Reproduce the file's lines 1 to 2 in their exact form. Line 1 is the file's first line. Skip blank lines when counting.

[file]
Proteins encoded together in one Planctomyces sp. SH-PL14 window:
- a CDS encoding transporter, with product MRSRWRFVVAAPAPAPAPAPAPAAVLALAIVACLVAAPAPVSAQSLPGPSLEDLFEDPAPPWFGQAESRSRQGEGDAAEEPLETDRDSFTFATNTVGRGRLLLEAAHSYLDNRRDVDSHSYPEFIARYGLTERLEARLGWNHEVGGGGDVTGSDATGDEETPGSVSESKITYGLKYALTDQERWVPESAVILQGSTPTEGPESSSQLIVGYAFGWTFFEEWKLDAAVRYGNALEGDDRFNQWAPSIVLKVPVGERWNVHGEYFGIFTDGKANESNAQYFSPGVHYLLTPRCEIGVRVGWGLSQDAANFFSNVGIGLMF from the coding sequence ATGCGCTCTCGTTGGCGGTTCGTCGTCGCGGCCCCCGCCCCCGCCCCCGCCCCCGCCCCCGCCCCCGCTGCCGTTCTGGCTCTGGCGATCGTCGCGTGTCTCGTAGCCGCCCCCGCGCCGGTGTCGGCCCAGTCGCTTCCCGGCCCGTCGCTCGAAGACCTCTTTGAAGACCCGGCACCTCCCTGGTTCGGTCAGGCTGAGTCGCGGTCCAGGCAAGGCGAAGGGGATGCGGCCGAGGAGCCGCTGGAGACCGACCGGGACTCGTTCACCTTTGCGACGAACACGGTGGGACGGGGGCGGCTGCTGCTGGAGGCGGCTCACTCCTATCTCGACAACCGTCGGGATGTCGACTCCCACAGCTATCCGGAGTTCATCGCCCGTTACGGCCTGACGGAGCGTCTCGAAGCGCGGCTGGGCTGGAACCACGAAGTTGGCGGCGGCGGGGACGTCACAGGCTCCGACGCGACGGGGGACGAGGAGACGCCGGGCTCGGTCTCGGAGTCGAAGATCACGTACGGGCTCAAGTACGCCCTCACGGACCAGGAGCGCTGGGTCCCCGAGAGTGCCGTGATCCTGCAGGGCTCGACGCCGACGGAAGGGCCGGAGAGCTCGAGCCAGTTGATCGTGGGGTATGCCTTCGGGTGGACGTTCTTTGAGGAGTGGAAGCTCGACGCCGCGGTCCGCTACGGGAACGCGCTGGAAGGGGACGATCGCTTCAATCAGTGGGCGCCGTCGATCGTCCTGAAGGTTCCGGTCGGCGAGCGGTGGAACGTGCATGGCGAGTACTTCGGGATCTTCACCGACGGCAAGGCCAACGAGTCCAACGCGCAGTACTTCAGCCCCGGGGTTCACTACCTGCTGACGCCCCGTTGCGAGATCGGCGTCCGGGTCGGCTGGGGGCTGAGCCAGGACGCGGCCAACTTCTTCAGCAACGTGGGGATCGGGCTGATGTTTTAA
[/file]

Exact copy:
Proteins encoded together in one Planctomyces sp. SH-PL14 window:
- a CDS encoding transporter, with product MRSRWRFVVAAPAPAPAPAPAPAAVLALAIVACLVAAPAPVSAQSLPGPSLEDLFEDPAPPWFGQAESRSRQGEGDAAEEPLETDRDSFTFATNTVGRGRLLLEAAHSYLDNRRDVDSHSYPEFIARYGLTERLEARLGWNHEVGGGGDVTGSDATGDEETPGSVSESKITYGLKYALTDQERWVPESAVILQGSTPTEGPESSSQLIVGYAFGWTFFEEWKLDAAVRYGNALEGDDRFNQWAPSIVLKVPVGERWNVHGEYFGIFTDGKANESNAQYFSPGVHYLLTPRCEIGVRVGWGLSQDAANFFSNVGIGLMF from the coding sequence ATGCGCTCTCGTTGGCGGTTCGTCGTCGCGGCCCCCGCCCCCGCCCCCGCCCCCGCCCCCGCCCCCGCTGCCGTTCTGGCTCTGGCGATCGTCGCGTGTCTCGTAGCCGCCCCCGCGCCGGTGTCGGCCCAGTCGCTTCCCGGCCCGTCGCTCGAAGACCTCTTTGAAGACCCGGCACCTCCCTGGTTCGGTCAGGCTGAGTCGCGGTCCAGGCAAGGCGAAGGGGATGCGGCCGAGGAGCCGCTGGAGACCGACCGGGACTCGTTCACCTTTGCGACGAACACGGTGGGACGGGGGCGGCTGCTGCTGGAGGCGGCTCACTCCTATCTCGACAACCGTCGGGATGTCGACTCCCACAGCTATCCGGAGTTCATCGCCCGTTACGGCCTGACGGAGCGTCTCGAAGCGCGGCTGGGCTGGAACCACGAAGTTGGCGGCGGCGGGGACGTCACAGGCTCCGACGCGACGGGGGACGAGGAGACGCCGGGCTCGGTCTCGGAGTCGAAGATCACGTACGGGCTCAAGTACGCCCTCACGGACCAGGAGCGCTGGGTCCCCGAGAGTGCCGTGATCCTGCAGGGCTCGACGCCGACGGAAGGGCCGGAGAGCTCGAGCCAGTTGATCGTGGGGTATGCCTTCGGGTGGACGTTCTTTGAGGAGTGGAAGCTCGACGCCGCGGTCCGCTACGGGAACGCGCTGGAAGGGGACGATCGCTTCAATCAGTGGGCGCCGTCGATCGTCCTGAAGGTTCCGGTCGGCGAGCGGTGGAACGTGCATGGCGAGTACTTCGGGATCTTCACCGACGGCAAGGCCAACGAGTCCAACGCGCAGTACTTCAGCCCCGGGGTTCACTACCTGCTGACGCCCCGTTGCGAGATCGGCGTCCGGGTCGGCTGGGGGCTGAGCCAGGACGCGGCCAACTTCTTCAGCAACGTGGGGATCGGGCTGATGTTTTAA